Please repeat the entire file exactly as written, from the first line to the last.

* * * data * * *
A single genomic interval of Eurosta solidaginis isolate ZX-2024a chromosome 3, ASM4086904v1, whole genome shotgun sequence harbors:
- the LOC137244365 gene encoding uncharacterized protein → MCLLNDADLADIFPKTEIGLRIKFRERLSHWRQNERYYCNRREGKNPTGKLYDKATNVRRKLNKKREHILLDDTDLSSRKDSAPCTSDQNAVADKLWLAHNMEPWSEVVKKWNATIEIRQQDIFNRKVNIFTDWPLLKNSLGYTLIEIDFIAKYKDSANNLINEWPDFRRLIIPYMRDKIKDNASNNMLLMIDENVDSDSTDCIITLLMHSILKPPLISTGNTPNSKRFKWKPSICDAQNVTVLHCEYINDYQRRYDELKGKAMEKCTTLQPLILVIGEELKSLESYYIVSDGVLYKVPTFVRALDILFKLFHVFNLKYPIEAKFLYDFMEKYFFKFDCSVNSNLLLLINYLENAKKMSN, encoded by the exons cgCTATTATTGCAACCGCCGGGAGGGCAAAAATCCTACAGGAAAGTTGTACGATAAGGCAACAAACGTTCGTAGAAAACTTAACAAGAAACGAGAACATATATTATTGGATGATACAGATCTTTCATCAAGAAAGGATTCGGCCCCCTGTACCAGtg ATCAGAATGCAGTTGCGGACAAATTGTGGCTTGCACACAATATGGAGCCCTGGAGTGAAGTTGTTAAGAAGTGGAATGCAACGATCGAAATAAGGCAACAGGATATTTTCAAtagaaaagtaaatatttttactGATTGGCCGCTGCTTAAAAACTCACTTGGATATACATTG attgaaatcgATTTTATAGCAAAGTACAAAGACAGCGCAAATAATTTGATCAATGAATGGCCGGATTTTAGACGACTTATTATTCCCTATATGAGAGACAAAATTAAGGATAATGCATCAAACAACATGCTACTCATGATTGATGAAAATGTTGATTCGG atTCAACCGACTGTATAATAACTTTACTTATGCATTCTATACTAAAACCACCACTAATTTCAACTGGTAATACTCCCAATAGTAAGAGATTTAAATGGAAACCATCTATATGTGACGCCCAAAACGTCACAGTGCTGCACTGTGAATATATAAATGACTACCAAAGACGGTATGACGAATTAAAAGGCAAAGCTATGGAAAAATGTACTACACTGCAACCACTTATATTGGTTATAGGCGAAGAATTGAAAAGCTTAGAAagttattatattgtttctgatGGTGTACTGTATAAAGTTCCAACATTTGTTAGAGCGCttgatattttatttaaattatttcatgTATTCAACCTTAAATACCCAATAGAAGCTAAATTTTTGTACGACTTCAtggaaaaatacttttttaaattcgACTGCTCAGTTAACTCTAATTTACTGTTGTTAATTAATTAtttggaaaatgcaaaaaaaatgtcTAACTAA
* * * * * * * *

A single genomic interval of Eurosta solidaginis isolate ZX-2024a chromosome 3, ASM4086904v1, whole genome shotgun sequence harbors:
- the LOC137244365 gene encoding uncharacterized protein → MCLLNDADLADIFPKTEIGLRIKFRERLSHWRQNERYYCNRREGKNPTGKLYDKATNVRRKLNKKREHILLDDTDLSSRKDSAPCTSDQNAVADKLWLAHNMEPWSEVVKKWNATIEIRQQDIFNRKVNIFTDWPLLKNSLGYTLIEIDFIAKYKDSANNLINEWPDFRRLIIPYMRDKIKDNASNNMLLMIDENVDSDSTDCIITLLMHSILKPPLISTGNTPNSKRFKWKPSICDAQNVTVLHCEYINDYQRRYDELKGKAMEKCTTLQPLILVIGEELKSLESYYIVSDGVLYKVPTFVRALDILFKLFHVFNLKYPIEAKFLYDFMEKYFFKFDCSVNSNLLLLINYLENAKKMSN, encoded by the exons cgCTATTATTGCAACCGCCGGGAGGGCAAAAATCCTACAGGAAAGTTGTACGATAAGGCAACAAACGTTCGTAGAAAACTTAACAAGAAACGAGAACATATATTATTGGATGATACAGATCTTTCATCAAGAAAGGATTCGGCCCCCTGTACCAGtg ATCAGAATGCAGTTGCGGACAAATTGTGGCTTGCACACAATATGGAGCCCTGGAGTGAAGTTGTTAAGAAGTGGAATGCAACGATCGAAATAAGGCAACAGGATATTTTCAAtagaaaagtaaatatttttactGATTGGCCGCTGCTTAAAAACTCACTTGGATATACATTG attgaaatcgATTTTATAGCAAAGTACAAAGACAGCGCAAATAATTTGATCAATGAATGGCCGGATTTTAGACGACTTATTATTCCCTATATGAGAGACAAAATTAAGGATAATGCATCAAACAACATGCTACTCATGATTGATGAAAATGTTGATTCGG atTCAACCGACTGTATAATAACTTTACTTATGCATTCTATACTAAAACCACCACTAATTTCAACTGGTAATACTCCCAATAGTAAGAGATTTAAATGGAAACCATCTATATGTGACGCCCAAAACGTCACAGTGCTGCACTGTGAATATATAAATGACTACCAAAGACGGTATGACGAATTAAAAGGCAAAGCTATGGAAAAATGTACTACACTGCAACCACTTATATTGGTTATAGGCGAAGAATTGAAAAGCTTAGAAagttattatattgtttctgatGGTGTACTGTATAAAGTTCCAACATTTGTTAGAGCGCttgatattttatttaaattatttcatgTATTCAACCTTAAATACCCAATAGAAGCTAAATTTTTGTACGACTTCAtggaaaaatacttttttaaattcgACTGCTCAGTTAACTCTAATTTACTGTTGTTAATTAATTAtttggaaaatgcaaaaaaaatgtcTAACTAA